How do I photograph my yoga teacher?
Q. My yoga teacher asked whether I could take some pictures of her for her website. But when I did she didn’t like the way some of her poses looked. I have offered to take some more but am scared she’s not going to like these either. Please help! – E.J., Brighton UK
A. It’s very different shooting people who want specific things, because you can’t just do it your way – there are certain things you need to do, in order that the subject will love them.
I learnt early on that you have to make sure that every detail is correct in these kinds of shoots. For instance when you photograph someone on a horse, you can’t just concentrate on the person – you need to make sure the horse’s legs are in the right position and that their ears are standing up. People who have horses are usually very particular about this! They can reject great shots of themselves just because the horse’s ears aren’t straight, because it will annoy them when they look at the picture. (Tip: Get someone to put up an umbrella at the right moment – the horse’s ears will shoot up perfectly!)
In the early days of my career I photographed an architect’s child – he didn’t like any of the shots which I took on an angle, because it annoyed him when the lines weren’t straight! So now if I shoot an architect’s family, I always check if angled pictures bother them. When I photographed the child of a dermatologist on very grainy black and white film – she said it looked like her child had a skin disease! You live and learn! 99% of the time it’s fine, but for some people it really matters, because of their profession and what they are used to seeing every day.
It’s the same with yoga teachers – it is understandably vital to them that their poses look perfect, and therefore each shot has to be set up carefully and checked. You may have taken the most beautifully artistic, perfectly lit, gorgeous photograph – but if something is wrong with their position, they won’t be able to see past that.
So how do you solve this?
Rebecca is a yoga teacher so capturing her positions perfectly was very important to her. The way I work in this situation is to place her within the background I want to use, get rid of anything I don’t want in the picture, make sure the light is flattering, check her clothes look good and then ask her to get into position – I then take a shot, and then we stop and look at it together on the back of the camera, so she can explain to me that her leg needs to be straighter, or her body more aligned, etc. Once you’ve done this a few times, you learn to see things differently. You have to look at every element of the shape and ask questionslike, “Should your fingers be separate or together? One hand looks lower than the other – is that correct?”, etc.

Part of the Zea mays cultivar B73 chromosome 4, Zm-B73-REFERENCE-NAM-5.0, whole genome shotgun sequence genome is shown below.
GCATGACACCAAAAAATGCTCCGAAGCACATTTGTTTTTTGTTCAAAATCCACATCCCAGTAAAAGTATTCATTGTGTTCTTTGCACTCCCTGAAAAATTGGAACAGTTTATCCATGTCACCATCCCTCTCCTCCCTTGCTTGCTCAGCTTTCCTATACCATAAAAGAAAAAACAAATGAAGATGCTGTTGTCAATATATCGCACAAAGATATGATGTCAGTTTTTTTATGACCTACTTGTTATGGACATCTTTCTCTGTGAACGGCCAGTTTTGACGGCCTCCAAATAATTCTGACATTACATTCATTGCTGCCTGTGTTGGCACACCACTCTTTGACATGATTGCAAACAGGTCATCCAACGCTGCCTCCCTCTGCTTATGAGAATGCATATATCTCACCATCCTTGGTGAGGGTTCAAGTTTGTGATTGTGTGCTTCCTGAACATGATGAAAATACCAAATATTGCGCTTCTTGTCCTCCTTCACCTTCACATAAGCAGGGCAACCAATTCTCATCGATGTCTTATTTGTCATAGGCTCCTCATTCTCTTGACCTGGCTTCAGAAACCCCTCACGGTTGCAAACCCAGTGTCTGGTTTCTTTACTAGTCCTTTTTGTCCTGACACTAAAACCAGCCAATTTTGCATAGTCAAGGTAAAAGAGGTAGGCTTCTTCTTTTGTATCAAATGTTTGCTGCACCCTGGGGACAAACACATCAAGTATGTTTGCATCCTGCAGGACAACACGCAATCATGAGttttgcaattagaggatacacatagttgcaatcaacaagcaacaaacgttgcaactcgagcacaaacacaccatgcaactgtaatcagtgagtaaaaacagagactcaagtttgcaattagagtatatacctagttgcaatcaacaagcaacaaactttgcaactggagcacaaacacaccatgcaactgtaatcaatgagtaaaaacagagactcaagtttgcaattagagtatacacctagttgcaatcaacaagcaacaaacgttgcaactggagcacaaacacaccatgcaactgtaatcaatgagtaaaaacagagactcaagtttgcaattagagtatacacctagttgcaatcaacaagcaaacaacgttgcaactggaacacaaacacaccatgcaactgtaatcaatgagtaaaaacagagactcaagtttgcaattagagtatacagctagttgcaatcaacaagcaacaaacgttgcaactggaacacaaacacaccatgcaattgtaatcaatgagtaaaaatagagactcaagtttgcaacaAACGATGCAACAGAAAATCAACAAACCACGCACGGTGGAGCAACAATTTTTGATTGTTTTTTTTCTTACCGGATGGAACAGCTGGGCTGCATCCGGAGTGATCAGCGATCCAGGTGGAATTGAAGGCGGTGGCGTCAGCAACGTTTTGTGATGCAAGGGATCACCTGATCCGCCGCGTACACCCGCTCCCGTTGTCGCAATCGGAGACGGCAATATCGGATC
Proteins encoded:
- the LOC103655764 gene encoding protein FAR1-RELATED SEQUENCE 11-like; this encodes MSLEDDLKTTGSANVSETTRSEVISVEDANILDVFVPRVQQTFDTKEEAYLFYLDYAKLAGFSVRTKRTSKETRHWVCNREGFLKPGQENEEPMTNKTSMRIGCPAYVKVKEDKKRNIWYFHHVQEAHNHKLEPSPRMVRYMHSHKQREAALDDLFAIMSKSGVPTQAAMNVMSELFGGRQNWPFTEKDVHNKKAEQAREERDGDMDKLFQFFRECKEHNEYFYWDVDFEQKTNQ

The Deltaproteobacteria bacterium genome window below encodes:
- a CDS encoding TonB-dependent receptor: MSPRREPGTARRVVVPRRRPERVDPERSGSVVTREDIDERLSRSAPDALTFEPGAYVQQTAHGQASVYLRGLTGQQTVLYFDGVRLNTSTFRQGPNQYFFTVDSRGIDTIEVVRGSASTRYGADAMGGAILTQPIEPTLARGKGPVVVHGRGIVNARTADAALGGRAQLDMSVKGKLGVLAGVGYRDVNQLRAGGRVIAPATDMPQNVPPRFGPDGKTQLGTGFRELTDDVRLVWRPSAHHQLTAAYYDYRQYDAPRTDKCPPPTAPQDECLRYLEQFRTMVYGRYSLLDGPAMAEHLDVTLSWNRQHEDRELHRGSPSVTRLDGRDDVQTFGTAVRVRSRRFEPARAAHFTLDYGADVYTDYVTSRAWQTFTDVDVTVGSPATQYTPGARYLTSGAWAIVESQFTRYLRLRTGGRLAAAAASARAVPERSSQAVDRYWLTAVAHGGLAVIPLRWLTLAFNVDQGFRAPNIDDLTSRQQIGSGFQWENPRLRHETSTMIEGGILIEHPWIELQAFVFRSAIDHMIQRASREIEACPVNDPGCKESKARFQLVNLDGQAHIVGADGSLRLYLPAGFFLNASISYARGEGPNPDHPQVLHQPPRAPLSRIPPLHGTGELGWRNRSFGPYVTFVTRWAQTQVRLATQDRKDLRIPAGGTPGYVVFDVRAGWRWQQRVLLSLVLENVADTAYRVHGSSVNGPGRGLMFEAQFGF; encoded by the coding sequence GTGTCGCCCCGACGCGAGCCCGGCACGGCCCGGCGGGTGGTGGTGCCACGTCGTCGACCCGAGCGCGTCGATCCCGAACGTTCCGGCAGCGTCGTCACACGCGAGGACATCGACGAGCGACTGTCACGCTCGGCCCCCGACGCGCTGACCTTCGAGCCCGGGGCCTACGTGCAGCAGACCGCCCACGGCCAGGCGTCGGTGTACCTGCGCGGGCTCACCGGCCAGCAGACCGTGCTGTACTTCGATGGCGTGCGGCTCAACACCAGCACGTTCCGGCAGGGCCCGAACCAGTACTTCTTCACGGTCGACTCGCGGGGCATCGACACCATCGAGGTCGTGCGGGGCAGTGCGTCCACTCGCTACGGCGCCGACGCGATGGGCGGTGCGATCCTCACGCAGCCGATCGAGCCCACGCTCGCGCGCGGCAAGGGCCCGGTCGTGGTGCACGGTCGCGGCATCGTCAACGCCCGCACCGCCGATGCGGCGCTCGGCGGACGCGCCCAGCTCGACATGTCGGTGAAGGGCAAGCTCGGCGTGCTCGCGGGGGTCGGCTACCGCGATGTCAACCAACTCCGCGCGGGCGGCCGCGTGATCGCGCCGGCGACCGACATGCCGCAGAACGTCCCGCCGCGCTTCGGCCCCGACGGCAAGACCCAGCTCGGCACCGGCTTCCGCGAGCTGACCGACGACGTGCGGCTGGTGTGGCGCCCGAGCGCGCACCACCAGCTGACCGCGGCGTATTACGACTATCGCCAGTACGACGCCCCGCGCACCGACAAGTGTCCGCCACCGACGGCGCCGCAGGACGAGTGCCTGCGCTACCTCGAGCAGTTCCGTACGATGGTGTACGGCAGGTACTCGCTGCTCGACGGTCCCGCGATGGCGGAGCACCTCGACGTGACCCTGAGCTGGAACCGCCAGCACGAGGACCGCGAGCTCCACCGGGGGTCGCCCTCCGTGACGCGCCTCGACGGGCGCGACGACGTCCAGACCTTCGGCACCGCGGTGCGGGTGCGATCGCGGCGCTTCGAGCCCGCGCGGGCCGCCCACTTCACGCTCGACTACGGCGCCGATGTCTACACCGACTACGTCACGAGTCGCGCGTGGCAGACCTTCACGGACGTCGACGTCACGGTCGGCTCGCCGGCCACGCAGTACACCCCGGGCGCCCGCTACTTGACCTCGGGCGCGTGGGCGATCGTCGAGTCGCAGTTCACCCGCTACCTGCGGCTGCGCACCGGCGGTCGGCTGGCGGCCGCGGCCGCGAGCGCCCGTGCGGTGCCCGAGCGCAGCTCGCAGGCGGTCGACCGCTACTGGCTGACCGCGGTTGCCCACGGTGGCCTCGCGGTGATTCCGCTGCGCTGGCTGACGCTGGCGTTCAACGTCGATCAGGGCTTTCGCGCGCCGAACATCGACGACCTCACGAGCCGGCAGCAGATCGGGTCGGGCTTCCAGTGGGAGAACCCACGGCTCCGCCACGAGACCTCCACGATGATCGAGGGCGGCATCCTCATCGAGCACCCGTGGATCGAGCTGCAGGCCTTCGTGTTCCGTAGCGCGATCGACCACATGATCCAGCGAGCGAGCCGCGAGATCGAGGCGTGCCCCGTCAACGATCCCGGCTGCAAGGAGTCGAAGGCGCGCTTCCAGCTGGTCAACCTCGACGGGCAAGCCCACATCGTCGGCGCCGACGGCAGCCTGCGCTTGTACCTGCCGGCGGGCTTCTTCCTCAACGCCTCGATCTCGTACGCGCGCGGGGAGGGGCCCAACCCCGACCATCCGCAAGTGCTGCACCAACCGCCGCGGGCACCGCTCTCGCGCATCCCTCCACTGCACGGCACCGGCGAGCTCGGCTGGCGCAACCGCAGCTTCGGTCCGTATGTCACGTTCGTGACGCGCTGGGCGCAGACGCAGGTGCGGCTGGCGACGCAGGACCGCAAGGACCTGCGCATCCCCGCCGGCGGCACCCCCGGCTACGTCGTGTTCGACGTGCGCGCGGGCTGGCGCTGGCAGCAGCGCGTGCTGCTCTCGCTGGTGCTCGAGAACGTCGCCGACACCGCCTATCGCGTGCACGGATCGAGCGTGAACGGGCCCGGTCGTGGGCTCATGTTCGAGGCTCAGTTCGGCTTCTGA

It’s not a problem to keep repeating the shots, because they are used to standing in these positions for ages, so you have time to look at every detail and adjust things before you press the shutter!
It also helps if you go through a book of yoga positions with your teacher first, so you have an idea of what each position should look like. Because you are not trying to get big smiles out of someone or different expressions in this kind of shoot, you can concentrate on the technical aspects of their craft – as you are basically setting up positions and pressing the shutter – you do not need to keep the shoot flowing, as in a normal portrait shoot.
It really helps if you think about your background for these types of shots. Try and find something neutral so the position stands out – a beach is ideal! It also creates a sense of peacefulness and serenity which adds to the point of the pictures.
Make sure you look at clothes together to select the best ones for the shots. Try and use 2 or 3 different outfits to create variety in the shoot, and make sure the subject is happy with the way her body looks in the clothes. When I was doing this shoot, I chose a top for its bright colours, and Rebecca rejected it because it looked too baggy around her middle – normally this would be great in a photo shoot – but when you have a perfectly toned stomach, you want to show it off!
It’s very important to get all the positions she wants (making a list helps!) – but once you’ve done this, try doing some detail shots. I was shooting pictures for Rebecca to go on her website too, and if I had only shot full positions it would not have had as much impact as using details of her hands for example – you need both types of picture – the full shots to show the actual positions, and the closer shots to show the detail and how it “feels” to do yoga.
At the end of the shoot, try doing some fun shots which show energy and vibrancy – she will really appreciate it, and again it shows how yoga makes you feel.
I hope this helps, and gives you plenty of ideas!